Art Therapy and Expressive Arts Therapy invite the encounter with learning and new opportunities, through the use of the arts and creativity, in a non-judgemental and supportive environment. The Abuse Recovery counsellors at the Golden Family Center use Art Therapy and Expressive Arts Therapy to support children, youth and women to express themselves in a safe and healthy way.
Art Therapy and Expressive Arts Therapy are established mental health professions that use the creative process of art making to improve and enhance the physical, mental, and emotional well-being of people at all ages. These creative therapies bring together and integrate the fields of human development, visual arts, and the creative process with counselling.
Art Therapy and Expressive Arts Therapy are grounded in the belief that the creative process involved in artistic self-expression helps people resolve conflicts and problems, develop interpersonal skills, manage behavior, reduce stress, increase self-esteem and self-awareness, and achieve insight. Children use creativity, play, and art as forms of communication. For them, Art Therapy and Expressive Arts Therapy are natural ways to grow, heal, learn, and express themselves.
As we grow into adulthood, many of us begin to believe, “I cannot draw, I cannot sing, and I cannot dance.” We learn to limit, judge, and criticize ourselves very early in life. When we convince ourselves that we cannot do something, we begin to close the door on opportunities for new experiences and learning. The beauty of art is that it is accessible to everyone.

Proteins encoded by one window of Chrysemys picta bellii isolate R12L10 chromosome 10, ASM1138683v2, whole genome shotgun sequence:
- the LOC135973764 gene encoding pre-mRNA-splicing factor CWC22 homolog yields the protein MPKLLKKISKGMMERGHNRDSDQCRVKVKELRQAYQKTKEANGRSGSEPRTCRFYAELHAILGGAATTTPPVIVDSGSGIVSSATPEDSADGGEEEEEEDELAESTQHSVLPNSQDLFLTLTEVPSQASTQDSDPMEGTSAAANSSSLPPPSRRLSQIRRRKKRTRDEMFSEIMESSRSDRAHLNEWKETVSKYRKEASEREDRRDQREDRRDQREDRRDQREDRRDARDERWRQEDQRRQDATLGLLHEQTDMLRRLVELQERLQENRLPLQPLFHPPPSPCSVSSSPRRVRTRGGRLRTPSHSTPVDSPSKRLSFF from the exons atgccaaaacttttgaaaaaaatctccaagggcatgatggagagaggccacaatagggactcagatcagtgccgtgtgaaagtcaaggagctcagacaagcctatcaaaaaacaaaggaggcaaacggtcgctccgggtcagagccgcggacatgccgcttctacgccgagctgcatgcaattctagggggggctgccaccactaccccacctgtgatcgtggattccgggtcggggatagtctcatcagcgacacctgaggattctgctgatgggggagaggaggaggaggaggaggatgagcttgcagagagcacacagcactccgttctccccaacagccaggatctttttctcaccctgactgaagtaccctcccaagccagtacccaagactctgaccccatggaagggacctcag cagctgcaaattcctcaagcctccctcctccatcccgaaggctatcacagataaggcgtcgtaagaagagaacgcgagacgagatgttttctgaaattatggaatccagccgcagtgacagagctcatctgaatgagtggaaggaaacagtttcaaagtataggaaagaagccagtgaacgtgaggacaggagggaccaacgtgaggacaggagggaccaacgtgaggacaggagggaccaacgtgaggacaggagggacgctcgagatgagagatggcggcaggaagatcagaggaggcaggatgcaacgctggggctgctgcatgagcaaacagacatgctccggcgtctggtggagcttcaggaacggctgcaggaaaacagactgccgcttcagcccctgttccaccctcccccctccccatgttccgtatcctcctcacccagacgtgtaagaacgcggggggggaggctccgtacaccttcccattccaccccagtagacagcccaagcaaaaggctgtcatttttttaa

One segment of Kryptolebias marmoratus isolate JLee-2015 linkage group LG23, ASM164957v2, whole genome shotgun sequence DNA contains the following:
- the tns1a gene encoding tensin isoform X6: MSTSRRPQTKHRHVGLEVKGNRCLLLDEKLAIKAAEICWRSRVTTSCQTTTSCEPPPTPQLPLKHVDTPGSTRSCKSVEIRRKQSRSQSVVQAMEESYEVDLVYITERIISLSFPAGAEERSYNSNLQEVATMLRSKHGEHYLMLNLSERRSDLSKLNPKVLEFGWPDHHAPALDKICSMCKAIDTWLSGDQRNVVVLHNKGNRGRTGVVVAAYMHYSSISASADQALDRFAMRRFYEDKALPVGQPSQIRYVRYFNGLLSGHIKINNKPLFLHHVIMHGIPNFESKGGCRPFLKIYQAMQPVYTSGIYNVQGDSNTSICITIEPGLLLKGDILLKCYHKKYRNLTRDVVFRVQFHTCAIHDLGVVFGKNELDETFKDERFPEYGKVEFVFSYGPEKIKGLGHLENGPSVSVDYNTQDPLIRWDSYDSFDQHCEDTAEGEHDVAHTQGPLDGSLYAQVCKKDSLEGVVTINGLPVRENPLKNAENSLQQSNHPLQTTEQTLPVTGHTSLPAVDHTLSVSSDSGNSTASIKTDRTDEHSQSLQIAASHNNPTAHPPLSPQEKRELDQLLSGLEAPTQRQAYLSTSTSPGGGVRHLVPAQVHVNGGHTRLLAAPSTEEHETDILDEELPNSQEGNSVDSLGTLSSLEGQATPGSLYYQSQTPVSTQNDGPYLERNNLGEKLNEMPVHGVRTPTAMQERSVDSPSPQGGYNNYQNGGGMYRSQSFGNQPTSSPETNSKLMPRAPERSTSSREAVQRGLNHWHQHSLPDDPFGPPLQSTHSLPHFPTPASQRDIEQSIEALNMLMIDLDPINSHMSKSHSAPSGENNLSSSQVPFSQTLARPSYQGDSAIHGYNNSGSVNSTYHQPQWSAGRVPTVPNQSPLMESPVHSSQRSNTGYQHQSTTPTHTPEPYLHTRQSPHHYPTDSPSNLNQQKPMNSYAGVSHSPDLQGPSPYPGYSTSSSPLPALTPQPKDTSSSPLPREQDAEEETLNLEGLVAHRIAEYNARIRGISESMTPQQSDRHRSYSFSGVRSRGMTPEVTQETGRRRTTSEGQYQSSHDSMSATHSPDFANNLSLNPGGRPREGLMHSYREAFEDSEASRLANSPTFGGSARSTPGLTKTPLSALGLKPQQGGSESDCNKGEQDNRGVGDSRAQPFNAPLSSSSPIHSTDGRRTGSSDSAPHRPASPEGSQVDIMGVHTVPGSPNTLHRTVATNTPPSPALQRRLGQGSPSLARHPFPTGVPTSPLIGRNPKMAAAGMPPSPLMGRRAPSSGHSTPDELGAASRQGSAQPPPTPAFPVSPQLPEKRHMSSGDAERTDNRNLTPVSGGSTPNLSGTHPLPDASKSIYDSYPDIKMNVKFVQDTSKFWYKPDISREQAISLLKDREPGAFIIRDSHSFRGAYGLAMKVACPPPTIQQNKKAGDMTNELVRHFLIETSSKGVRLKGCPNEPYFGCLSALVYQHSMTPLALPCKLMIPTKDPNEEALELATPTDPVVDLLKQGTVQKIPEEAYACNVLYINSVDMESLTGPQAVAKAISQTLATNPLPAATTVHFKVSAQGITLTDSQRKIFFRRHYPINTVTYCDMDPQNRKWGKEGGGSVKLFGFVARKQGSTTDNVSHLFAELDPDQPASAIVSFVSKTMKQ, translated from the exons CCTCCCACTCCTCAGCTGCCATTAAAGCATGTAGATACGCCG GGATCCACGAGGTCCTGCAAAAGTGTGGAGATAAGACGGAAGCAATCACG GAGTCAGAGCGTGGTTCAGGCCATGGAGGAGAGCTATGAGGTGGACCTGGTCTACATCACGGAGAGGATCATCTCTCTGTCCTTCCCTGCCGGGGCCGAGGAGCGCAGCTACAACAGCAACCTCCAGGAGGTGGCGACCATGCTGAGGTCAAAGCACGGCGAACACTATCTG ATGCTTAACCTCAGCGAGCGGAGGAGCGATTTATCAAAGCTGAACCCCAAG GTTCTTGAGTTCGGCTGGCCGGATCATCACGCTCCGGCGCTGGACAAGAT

“Creativity belongs to the artist in each of us. To create means to relate. The root meaning of the word art is “to fit together” and we all do this every day. Not all of us are painters but we are all artists. Each time we fit things together we are creating – whether it is to make a loaf of bread, a child, a day.” Corita Kent
“Play is the natural language of children. Play Therapy has developed as a method of working with children who are experiencing emotional, social, or behavioural difficulties. Children are often unable to find the words to communicate about their distress. Play Therapy invites them to use imagination and symbolic play to express difficult feelings, to experience a sense of control over their world, and to be witnessed and accepted by a caring and nonjudgmental adult.” – Catherine Fallis
The toys used in play therapy are chosen to give kids the opportunity to explore their real life experiences. They include puppets, small figurines of people and animals, magic wands, dress-up clothes, musical instruments, books, sand, sand tray, water, paints, craft materials, etc.
Play therapy is different from regular play, and in play therapy, the therapist does not play with the child in the way adults may play with children at home. In play therapy, the child takes the lead and controls the play. The therapist will guide the child and will help them makes sense of what they are experiencing.